- The impacts of COVID-19 likely mean flat electric vehicle (EV) sales this year, but a trio of new reports say the long-term outlook is for strong growth — which means the electric grid will need to respond.
- As EV adoption grows, newer vehicles will put greater stress on the electric grid due to their larger batteries and capacity for faster charging, according to Rhombus Energy Solutions. A new white paper from the company predicts the cost of lithium-ion batteries will drop by 60% over the next decade, helping enable a new set of charging solutions.
- Meanwhile, mobile and temporary EV charging will grow from 0.5% to 2% of the charging market by 2030, according to new Guidehouse research. The overall charging market is expected to reach reach almost $16 billion in revenues in 2020 and more than $60 billion by 2030. A third report finds long-range EVs are growing their share of the market as well, and charging them could cause stress to electric distribution systems.
"One can expect that the number of EVs in fleets will grow very rapidly over the next ten years," according to Rhombus' report. But that means many fleet staging areas will have trouble securing sufficient charging capacity.
"Given the amount of time it takes to add new megawatt-level power feeds in most cities (think years), fleet EVs will run into a significant 'power crisis' by 2030," according to Rhombus.
"Grid power availability will become a significant problem for fleets as they increase the number of electric vehicles they operate," Rhombus CEO Rick Sander said in a statement. "Integrating energy storage with vehicle-to-grid capable chargers and smart [energy management system] solutions is a quick and effective mitigation strategy for this issue."
Along with energy storage, Guidehouse says a new, more flexible approach to charger deployment will help meet demand. That means chargers deployed by a van or other mobile stations, and "temporary" chargers that can help fleets expand capacity.
According to Guidehouse, the temporary units "are well positioned to de-risk large investments in stationary charging infrastructure" while also providing charge point networks and service providers "with new capabilities to flexibly supply predictable changes in EV transportation behaviors and demand surges."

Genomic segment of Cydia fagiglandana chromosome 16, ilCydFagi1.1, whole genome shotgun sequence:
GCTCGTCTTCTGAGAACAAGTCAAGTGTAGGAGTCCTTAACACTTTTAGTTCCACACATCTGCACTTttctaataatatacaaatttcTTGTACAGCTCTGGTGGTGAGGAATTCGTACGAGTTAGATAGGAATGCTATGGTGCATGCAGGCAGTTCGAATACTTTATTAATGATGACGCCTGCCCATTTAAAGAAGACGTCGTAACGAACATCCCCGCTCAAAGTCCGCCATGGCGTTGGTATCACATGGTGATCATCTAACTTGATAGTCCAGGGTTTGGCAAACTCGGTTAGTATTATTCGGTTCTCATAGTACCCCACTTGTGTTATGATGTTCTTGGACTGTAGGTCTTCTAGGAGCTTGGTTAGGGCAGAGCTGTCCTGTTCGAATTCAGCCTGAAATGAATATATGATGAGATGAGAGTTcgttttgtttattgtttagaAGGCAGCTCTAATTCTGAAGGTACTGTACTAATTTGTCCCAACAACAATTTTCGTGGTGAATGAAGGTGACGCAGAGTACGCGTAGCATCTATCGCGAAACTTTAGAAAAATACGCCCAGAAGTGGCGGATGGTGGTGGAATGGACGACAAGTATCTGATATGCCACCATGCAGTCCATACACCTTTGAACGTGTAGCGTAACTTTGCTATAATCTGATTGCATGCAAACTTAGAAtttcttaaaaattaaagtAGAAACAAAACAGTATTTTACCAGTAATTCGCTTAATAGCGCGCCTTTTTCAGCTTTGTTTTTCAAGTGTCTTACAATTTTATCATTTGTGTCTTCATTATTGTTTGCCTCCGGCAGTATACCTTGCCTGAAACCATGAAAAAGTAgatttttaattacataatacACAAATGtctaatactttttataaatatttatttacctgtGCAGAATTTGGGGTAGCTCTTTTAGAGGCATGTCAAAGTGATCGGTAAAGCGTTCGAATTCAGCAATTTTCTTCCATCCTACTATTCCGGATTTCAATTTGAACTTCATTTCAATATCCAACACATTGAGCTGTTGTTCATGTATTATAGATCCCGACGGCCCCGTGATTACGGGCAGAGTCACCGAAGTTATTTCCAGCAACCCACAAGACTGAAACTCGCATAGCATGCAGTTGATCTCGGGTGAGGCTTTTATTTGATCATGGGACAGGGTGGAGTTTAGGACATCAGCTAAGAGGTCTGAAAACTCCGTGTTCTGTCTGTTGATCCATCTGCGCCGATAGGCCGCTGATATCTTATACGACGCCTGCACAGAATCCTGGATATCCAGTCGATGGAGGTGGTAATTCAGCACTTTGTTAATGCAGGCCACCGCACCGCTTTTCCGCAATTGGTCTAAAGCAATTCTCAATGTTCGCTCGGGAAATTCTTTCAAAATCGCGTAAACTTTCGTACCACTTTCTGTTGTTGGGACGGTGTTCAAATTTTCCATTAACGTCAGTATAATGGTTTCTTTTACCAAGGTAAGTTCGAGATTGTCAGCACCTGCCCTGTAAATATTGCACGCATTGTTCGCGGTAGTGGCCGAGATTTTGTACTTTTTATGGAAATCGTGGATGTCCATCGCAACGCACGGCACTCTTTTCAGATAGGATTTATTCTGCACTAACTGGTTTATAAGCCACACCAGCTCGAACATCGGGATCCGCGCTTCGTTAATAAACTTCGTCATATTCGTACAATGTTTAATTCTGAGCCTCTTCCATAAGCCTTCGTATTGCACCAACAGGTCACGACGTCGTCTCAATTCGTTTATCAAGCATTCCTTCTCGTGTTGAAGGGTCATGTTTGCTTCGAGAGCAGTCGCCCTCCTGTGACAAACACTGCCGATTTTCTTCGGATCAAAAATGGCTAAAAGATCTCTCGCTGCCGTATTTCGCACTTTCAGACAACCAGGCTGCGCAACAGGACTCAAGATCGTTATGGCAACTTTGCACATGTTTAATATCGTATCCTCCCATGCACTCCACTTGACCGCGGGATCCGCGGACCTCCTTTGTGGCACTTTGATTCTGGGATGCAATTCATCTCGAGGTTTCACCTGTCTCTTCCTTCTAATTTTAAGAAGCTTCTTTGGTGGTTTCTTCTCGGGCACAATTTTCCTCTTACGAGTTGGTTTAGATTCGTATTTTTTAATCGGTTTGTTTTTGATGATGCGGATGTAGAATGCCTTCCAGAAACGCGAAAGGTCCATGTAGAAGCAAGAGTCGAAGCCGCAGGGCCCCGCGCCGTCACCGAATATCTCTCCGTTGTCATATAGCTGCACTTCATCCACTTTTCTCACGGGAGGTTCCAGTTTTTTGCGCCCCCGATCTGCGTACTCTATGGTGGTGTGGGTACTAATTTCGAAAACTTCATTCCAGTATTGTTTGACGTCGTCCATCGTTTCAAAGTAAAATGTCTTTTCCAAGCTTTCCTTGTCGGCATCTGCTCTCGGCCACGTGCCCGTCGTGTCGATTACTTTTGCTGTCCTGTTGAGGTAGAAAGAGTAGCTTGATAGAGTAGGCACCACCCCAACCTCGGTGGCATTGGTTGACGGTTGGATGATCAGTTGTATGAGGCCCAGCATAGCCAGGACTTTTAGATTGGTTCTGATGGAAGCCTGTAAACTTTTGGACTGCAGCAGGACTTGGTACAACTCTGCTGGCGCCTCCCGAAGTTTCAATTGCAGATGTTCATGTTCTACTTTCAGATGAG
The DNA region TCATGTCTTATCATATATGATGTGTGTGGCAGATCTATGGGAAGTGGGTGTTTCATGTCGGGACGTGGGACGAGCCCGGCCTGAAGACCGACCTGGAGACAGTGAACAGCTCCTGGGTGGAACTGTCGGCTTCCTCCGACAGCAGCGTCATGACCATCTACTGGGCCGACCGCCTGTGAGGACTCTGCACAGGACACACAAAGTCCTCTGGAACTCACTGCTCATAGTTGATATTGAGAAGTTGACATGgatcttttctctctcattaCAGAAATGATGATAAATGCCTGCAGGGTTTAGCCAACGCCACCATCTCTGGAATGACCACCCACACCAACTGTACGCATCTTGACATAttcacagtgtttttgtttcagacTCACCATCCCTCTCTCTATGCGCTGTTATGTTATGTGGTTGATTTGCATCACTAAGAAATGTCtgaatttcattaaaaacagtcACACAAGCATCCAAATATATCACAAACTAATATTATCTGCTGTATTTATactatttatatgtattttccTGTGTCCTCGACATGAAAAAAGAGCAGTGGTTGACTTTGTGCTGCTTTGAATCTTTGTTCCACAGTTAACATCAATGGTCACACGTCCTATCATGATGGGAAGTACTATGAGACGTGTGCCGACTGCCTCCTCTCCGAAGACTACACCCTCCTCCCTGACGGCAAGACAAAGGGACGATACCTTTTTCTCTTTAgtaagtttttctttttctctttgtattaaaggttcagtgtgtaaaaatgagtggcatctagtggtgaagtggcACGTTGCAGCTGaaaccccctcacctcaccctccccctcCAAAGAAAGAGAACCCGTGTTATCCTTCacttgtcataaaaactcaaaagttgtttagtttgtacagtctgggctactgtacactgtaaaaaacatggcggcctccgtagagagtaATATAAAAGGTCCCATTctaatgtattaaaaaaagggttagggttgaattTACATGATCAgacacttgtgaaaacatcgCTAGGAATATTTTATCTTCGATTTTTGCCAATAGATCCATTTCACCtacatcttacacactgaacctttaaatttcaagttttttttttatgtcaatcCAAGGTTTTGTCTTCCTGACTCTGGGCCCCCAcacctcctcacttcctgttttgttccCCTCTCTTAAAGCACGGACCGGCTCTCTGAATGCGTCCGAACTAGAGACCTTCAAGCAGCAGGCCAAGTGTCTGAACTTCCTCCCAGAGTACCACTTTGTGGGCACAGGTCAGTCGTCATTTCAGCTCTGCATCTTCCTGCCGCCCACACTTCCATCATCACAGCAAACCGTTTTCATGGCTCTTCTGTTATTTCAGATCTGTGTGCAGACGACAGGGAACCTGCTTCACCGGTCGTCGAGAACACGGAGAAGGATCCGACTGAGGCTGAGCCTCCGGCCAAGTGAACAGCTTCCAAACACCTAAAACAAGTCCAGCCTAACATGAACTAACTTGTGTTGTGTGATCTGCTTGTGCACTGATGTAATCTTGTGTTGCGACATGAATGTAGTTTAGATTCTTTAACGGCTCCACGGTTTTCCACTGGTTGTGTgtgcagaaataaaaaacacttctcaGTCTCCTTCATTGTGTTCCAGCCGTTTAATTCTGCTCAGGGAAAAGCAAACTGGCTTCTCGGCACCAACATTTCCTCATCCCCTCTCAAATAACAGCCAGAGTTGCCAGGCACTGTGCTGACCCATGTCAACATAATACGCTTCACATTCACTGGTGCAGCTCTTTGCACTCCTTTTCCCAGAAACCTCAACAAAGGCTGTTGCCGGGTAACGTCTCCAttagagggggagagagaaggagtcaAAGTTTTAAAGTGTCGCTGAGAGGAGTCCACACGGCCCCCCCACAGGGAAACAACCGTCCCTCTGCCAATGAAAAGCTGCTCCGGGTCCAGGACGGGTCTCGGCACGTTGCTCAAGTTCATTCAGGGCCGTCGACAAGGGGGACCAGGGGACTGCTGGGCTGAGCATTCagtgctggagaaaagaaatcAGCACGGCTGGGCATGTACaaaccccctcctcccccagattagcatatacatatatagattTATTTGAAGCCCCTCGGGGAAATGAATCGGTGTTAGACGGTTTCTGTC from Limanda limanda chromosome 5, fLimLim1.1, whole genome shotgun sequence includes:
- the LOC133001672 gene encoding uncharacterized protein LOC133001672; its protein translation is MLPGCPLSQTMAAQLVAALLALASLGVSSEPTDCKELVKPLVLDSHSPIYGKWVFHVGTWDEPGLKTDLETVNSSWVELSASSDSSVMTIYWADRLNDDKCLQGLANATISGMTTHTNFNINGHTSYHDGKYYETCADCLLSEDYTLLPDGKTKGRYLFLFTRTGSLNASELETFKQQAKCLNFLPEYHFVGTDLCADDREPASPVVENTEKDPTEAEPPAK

"Mobile charging is a bit of a new area in the EV charging scene. It primarily leverages batteries to make chargers mobile, but it doesn't necessarily have to," Guidehouse Senior Research Analyst Scott Shepard told Utility Dive.
"The biggest opportunity is with the temporary charging format," said Shepard. "The bigger units are meant to be located at a certain site for a period of time. Those units are interesting because they create a little more scale-ability for sites and a little risk mitigation when it comes to investing in a site."
"Utilities could use temporary chargers as a way to provide more resilient service, using these chargers in line with on-site generation," Shepard said.
Increasing rates of EV adoption, combined with advances in battery size and charging rates, "will impact electric utility distribution infrastructure at a higher rate than previously projected," according to new analysis from FleetCarma.
The charging company conducted a study of over 3,900 EVs, illustrating the rapid change in vehicle capabilities in just the last five years. According to FleetCarma, today's EVs use twice as much energy and draw it at twice the power level. The long-range EV has increased as a proportion of new electric vehicle sales from 14% in 2014 to 66% in 2019 in the United States, it found.
Long-range EVs "are very different from older electric vehicles: they are driven more, they consume more energy, they draw power at a higher level and they are less predictable," according to FleetCarma.
Guidehouse analysts say grid modernization efforts and energy storage can help smooth the impacts of charging larger vehicles.
Mobile and temporary charging solutions can act as a "buffer" to the distribution grid, according to Guidehouse's report, allowing utilities to avoid or defer some transmission and distribution upgrade costs that could be required due to stress on the grid from newer vehicles.
"At a high level, there's enough power and energy to supply EVs," said Shepard. "And in a lot of different locations, those charging deployments will be built in a way that protects the grid. Public fast charging, large commercial sites, they're going to have the right infrastructure embedded."
"But for certain areas of the grid where there is low visibility, there is the potential for grid disruption," said Shepard. "This has been on the mind of utilities but never realized: overwhelming residential transformers."
As EVs with higher charging and energy capacities are connected to the grid, Shepard said, "you are going to start to see some of those residential systems come under pressure, and probably see increased incidences of having to upgrade transformers." Some residential upgrades can be deferred through smarter charging programs, he added.